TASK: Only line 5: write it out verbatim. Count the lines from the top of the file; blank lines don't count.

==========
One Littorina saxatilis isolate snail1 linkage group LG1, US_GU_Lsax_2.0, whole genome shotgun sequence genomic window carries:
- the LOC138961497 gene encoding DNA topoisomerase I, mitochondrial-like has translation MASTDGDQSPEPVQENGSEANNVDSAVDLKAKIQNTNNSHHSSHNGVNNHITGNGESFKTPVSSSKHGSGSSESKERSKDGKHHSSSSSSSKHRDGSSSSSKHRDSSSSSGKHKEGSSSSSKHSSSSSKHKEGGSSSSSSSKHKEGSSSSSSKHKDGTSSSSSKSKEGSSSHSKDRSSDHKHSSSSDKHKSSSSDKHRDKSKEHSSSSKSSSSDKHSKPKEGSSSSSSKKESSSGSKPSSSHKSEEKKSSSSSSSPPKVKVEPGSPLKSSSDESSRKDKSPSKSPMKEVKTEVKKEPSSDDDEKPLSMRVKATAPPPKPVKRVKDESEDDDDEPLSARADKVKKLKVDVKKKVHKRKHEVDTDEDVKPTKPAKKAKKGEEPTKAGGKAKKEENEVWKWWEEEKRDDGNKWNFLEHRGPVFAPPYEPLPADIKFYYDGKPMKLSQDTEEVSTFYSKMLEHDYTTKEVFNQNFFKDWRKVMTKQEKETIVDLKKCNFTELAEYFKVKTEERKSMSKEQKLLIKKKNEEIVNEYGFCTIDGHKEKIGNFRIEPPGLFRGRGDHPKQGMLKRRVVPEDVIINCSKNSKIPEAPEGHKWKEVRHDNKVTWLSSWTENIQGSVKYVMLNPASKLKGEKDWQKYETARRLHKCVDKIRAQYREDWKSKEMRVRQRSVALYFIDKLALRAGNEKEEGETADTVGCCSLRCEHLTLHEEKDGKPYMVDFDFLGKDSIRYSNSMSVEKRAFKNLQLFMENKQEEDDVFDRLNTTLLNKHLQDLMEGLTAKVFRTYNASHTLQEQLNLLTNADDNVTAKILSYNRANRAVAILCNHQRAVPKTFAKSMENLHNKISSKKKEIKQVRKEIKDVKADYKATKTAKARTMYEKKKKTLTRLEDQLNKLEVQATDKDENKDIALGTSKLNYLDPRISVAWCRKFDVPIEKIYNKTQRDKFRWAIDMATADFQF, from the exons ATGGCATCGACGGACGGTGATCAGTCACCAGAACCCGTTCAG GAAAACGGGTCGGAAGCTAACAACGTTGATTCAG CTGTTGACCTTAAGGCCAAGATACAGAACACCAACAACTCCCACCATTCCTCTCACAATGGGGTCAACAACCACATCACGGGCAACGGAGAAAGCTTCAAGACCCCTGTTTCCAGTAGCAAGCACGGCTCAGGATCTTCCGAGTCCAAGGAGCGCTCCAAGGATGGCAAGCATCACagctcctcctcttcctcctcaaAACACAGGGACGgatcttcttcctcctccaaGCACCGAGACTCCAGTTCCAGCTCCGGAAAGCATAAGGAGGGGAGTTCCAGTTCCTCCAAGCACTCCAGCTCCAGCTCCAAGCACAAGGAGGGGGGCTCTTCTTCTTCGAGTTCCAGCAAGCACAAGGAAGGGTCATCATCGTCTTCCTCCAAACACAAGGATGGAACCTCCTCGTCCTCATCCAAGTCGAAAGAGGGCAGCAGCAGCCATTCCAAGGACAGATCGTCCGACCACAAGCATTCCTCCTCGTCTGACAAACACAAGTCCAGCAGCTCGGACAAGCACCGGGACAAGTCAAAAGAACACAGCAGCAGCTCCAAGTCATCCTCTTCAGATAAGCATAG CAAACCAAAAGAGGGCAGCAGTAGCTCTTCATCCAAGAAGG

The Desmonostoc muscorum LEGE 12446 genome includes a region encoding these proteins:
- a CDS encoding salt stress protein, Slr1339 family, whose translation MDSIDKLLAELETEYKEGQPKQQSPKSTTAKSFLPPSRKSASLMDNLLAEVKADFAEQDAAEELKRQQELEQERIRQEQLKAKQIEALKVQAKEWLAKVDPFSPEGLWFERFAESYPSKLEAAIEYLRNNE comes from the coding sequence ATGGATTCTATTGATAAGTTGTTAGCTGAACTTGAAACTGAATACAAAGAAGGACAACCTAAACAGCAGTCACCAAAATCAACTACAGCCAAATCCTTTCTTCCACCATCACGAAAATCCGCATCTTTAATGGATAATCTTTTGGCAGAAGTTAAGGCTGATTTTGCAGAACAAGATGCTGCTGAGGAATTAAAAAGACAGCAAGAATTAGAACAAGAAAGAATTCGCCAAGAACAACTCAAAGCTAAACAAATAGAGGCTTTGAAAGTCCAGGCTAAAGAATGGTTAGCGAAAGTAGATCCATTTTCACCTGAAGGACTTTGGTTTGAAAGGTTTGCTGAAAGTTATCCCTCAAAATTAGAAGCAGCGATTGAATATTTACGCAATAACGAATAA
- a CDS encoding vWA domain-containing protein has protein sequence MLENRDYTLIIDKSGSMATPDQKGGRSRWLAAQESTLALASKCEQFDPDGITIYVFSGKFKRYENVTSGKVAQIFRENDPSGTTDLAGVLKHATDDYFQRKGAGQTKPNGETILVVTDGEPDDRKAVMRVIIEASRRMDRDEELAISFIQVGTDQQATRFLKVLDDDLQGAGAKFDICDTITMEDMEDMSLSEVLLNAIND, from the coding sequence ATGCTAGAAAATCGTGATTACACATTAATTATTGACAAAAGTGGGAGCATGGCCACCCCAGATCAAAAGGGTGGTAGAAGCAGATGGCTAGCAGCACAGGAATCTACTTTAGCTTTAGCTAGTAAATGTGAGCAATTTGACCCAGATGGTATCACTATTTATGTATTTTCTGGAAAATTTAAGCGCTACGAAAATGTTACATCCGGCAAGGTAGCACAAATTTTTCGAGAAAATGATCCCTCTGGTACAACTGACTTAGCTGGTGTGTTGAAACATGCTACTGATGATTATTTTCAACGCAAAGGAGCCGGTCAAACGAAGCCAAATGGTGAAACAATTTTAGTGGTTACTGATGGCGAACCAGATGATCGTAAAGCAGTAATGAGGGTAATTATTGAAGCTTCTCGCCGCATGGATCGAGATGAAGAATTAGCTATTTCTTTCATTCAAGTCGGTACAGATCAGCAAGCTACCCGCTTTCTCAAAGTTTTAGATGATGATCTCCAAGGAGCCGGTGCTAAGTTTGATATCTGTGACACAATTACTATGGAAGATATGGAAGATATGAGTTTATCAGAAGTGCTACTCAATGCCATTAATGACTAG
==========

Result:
- a CDS encoding vWA domain-containing protein has protein sequence MLENRDYTLIIDKSGSMATPDQKGGRSRWLAAQESTLALASKCEQFDPDGITIYVFSGKFKRYENVTSGKVAQIFRENDPSGTTDLAGVLKHATDDYFQRKGAGQTKPNGETILVVTDGEPDDRKAVMRVIIEASRRMDRDEELAISFIQVGTDQQATRFLKVLDDDLQGAGAKFDICDTITMEDMEDMSLSEVLLNAIND, from the coding sequence ATGCTAGAAAATCGTGATTACACATTAATTATTGACAAAAGTGGGAGCATGGCCACCCCAGATCAAAAGGGTGGTAGAAGCAGATGGCTAGCAGCACAGGAATCTACTTTAGCTTTAGCTAGTAAATGTGAGCAATTTGACCCAGATGGTATCACTATTTATGTATTTTCTGGAAAATTTAAGCGCTACGAAAATGTTACATCCGGCAAGGTAGCACAAATTTTTCGAGAAAATGATCCCTCTGGTACAACTGACTTAGCTGGTGTGTTGAAACATGCTACTGATGATTATTTTCAACGCAAAGGAGCCGGTCAAACGAAGCCAAATGGTGAAACAATTTTAGTGGTTACTGATGGCGAACCAGATGATCGTAAAGCAGTAATGAGGGTAATTATTGAAGCTTCTCGCCGCATGGATCGAGATGAAGAATTAGCTATTTCTTTCATTCAAGTCGGTACAGATCAGCAAGCTACCCGCTTTCTCAAAGTTTTAGATGATGATCTCCAAGGAGCCGGTGCTAAGTTTGATATCTGTGACACAATTACTATGGAAGATATGGAAGATATGAGTTTATCAGAAGTGCTACTCAATGCCATTAATGACTAG